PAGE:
Metropolitan University visa row: are foreign students welcome?

Debate rages over whether decision to remove visa privileges from London university will put off foreign students

LAST UPDATED AT 14:25 ON Fri 31 Aug 2012

THE GOVERNMENT has been accused of damaging the UK's international reputation for educational excellence, following the decision to strip London Metropolitan University of its ability to award student visas. Critics fear that the move sends a message to foreign students that they "aren't welcome here".

On Thursday, ministers condemned LMU's "serious systemic failure" over immigration protocol after it emerged that over a quarter of the university's non-EU students lacked the correct papers and there was little evidence that many were attending courses. LMU has now been stripped of its Highly Trusted Status, which allowed it to issue student visas. Those due to enrol in September have now been advised not to travel to the UK.

But according to Martin Freedman of the Association of Teachers and Lecturers, the repercussions of LMU's punishment will extend far beyond the university itself, increasing the likelihood that UK universities will miss out on "top overseas students".

The Financial Times condemns both the decision, "which seems both arbitrary and disproportionate", and the wider implications of government policy imposing a cap on the number of foreign students, arguing that this will "cast a serious reputational blight over the wider sector".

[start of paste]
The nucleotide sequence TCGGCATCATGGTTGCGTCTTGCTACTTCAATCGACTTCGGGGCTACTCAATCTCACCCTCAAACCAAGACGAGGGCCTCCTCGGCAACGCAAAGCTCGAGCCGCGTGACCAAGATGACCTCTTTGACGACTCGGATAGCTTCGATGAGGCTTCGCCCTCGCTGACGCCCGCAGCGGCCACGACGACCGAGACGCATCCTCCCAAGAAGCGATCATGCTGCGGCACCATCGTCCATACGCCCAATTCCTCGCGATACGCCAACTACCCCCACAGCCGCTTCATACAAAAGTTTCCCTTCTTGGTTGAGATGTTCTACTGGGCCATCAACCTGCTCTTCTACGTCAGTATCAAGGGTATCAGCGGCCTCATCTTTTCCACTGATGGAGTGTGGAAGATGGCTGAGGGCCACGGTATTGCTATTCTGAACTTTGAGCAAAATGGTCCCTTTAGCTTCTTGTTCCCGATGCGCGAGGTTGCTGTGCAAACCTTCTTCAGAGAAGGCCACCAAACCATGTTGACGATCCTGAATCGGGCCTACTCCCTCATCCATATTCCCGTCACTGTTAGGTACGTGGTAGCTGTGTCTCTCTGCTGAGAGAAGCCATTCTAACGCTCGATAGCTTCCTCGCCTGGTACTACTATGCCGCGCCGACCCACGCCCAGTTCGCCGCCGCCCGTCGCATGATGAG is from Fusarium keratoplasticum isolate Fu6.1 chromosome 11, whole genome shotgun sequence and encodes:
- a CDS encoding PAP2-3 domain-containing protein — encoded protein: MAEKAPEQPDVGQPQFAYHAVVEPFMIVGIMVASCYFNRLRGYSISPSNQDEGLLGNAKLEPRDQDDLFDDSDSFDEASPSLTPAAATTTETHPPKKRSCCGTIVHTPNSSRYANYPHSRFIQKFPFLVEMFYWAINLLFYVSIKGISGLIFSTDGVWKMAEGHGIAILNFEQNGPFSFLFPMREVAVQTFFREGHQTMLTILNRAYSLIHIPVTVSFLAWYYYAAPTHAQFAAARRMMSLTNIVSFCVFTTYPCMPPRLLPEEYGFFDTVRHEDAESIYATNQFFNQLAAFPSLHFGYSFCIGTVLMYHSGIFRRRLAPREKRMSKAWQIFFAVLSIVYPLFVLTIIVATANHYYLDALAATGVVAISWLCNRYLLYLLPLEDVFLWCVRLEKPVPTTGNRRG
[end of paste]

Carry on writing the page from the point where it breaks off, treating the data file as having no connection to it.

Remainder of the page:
However, the university's apparent failure to monitor its students has also drawn sharp criticism. In an appearance on BBC Newsnight, Labour MP Frank Field claimed that the university has done "more damage to the position of British universities seeking overseas students than any other action you can imagine." Sir Andrew Green, chairman of pressure group Migration Watch UK, also saw this as a positive step towards clamping down on immigration. "It's been clear for some time that some of the lesser universities and colleges have been more interested in selling immigration than education," he said.

The London Met announcement came as figures from the Office for National Statistics showed 75,000 fewer student visas were granted in the year to June – around 283,000 in total – a drop of 21 per cent on the previous 12 months.

Foreign students contribute a sizeable amount to the UK economy each year, with estimates reaching as high as £12.5bn. "No matter how this is dressed up, the damaging message that the UK deports foreign students at UK universities will reach all corners of the globe," said Sally Hunt, general secretary of the University and College Union, in The Independent. "The last thing we can afford to do is send the message that international students are no longer welcome." · 

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